California Cap and Trade Tax about politics not emissions

California seems to be the place where bad ideas go to live—and reproduce. Behold Senate president Darrell Steinberg’s brainstorm to spend California cap and trade revenues on income redistribution and the state’s bullet train, among other boondoggles.

The Senate leader last week proposed a “long-term investment strategy” to divvy up the revenues from the California cap and trade program, which requires businesses that emit more than 25,000 carbon metric tons annually to purchase permits for the privilege. The state is now giving away about 90% of permits for free and auctioning off the rest.

california cap and trade

California Gov. Jerry Brown. Getty Images

So far the auctions have generated $1.5 billion, but cash will start to pour in next year when the cap is applied to fuel suppliers, which account for nearly 40% of the state’s greenhouse gas emissions. Revenues will balloon as the California Air Resources Board reduces both the cap and the free allowances. The state legislative analyst predicts that cap and trade will raise between $12 billion and $45 billion in toto by 2020.

While state law requires that these California cap and trade “fees” fund programs that reduce greenhouse gas emissions, Governor Jerry Brown last year seized, er, “borrowed” nearly all of the auction proceeds for general-fund expenses. Mr. Steinberg now plans to raise Mr. Brown by spending future cashflows on his personal favorites: 40% for “sustainable communities” (i.e., affordable housing in urban areas); 30% for mass transit; 20% for high-speed rail; and 10% for roads and bike paths.

To appease green groups and Tesla CEO Elon Musk, he also wants an additional $200 million each year for “natural resource, waste, and water” (e.g., wetland development, recycling and “clean vehicles”), and $200 million for “electric vehicle deployment.” Another $10 million in “green bank funding” would go toward bolstering the $200 million the state spends annually subsidizing electric cars and “alternative fuel” dreams. In case these investments don’t pan out, the Senate leader suggests a $200 million “climate dividend for transportation consumers.”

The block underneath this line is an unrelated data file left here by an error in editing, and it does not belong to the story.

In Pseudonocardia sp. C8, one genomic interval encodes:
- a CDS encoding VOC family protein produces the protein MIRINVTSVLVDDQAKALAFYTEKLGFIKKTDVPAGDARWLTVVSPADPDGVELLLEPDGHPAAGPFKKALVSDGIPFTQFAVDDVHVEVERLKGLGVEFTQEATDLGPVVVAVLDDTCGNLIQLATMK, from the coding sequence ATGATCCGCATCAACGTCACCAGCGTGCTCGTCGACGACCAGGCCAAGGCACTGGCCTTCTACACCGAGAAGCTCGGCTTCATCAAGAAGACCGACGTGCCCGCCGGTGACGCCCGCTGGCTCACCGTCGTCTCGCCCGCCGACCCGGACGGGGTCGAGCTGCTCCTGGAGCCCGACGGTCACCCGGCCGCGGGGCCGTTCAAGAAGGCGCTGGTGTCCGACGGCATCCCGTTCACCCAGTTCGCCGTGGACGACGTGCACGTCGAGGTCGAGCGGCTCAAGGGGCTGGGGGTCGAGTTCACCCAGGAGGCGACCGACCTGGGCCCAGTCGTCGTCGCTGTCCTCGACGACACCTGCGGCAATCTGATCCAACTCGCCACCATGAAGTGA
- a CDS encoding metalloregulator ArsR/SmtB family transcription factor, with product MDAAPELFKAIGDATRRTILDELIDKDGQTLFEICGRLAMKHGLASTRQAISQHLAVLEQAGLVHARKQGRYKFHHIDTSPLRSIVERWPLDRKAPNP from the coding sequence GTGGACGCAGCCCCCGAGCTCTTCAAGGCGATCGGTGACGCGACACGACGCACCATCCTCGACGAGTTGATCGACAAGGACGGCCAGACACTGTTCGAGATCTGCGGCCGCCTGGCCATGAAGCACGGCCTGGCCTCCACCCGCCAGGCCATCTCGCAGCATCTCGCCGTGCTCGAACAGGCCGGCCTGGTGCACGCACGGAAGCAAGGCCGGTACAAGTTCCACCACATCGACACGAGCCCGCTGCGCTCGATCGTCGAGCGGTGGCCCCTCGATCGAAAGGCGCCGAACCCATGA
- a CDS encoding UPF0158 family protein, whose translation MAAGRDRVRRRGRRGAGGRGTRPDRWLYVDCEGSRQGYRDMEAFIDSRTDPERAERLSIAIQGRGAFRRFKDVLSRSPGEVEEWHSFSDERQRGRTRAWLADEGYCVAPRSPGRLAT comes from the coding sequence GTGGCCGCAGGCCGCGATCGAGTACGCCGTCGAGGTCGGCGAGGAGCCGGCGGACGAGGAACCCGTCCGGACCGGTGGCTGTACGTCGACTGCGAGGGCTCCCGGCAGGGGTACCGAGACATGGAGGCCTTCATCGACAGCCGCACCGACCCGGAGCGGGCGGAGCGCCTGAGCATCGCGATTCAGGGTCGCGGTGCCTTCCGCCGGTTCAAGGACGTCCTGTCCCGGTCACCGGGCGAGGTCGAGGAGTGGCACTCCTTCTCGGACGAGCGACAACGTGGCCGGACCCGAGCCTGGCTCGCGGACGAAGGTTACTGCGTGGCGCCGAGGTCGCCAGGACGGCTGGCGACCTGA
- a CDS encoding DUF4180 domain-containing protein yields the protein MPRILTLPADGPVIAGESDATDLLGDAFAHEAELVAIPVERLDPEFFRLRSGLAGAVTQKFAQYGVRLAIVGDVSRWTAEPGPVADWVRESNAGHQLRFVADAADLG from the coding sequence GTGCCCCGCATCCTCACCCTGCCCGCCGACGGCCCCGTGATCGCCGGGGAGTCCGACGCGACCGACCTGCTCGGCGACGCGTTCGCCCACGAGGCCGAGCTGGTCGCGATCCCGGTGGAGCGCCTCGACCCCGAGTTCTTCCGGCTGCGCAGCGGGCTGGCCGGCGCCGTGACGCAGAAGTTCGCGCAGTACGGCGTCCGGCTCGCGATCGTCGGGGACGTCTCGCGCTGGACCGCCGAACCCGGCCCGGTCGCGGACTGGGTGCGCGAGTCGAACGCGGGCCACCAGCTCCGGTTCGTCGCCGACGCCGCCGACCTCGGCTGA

This rebate would come on top of the $750 million “climate credit” that the California Air Resources Board has required utilities to pay electricity consumers annually to compensate for the soaring cost of renewables. Mr. Steinberg’s “climate dividend,” as he calls it, is likewise intended to offset rising gas prices caused by the state’s green policies.

California gas prices are the nation’s second highest after Hawaii and about 55 cents more than the national average. Lo, the Western States Petroleum Association estimates that California cap and trade will cost consumers 12 cents more per gallon next year, and Mr. Steinberg has warned that gas prices could spike by 40 cents per gallon.

Neither estimate accounts for the impact of the state’s low-carbon fuel standard, which kicks into high gear next year. The Boston Consulting Group in 2012 figured that the one-two punch will slap an extra $0.49 to $1.83 per gallon onto the price of gas by 2020.

The kicker is that Mr. Steinberg’s spending plans would all be subject to annual legislative appropriations except for high-speed rail, whose revenue stream would be guaranteed. The Senate leader suggests that the cap-and-trade revenues could be securitized to finance the $68 billion bullet train.

Just one problem: California cap and trade revenues must be used to reduce carbon emissions, and as the state legislative analyst has noted, the train’s construction will increase emissions. The state Air Resources Board has endorsed the high-speed rail authority’s plan to circumvent this annoying legal requirement by recycling concrete and steel from demolition, planting thousands of trees as well as purchasing “farmland conservation easements” and low-polluting school buses—which merely demonstrates the board’s farcical carbon-accounting rules.

We’ve written for years that cap and trade’s real purpose was to create another revenue stream for politicians, and California businesses are suing the board for illegally imposing a tax disguised as a regulatory fee. Mr. Steinberg’s “investment strategy” proves their case.

~ This post originally appeared in the Wall Street Journal.

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  1. PRsunnynorm says

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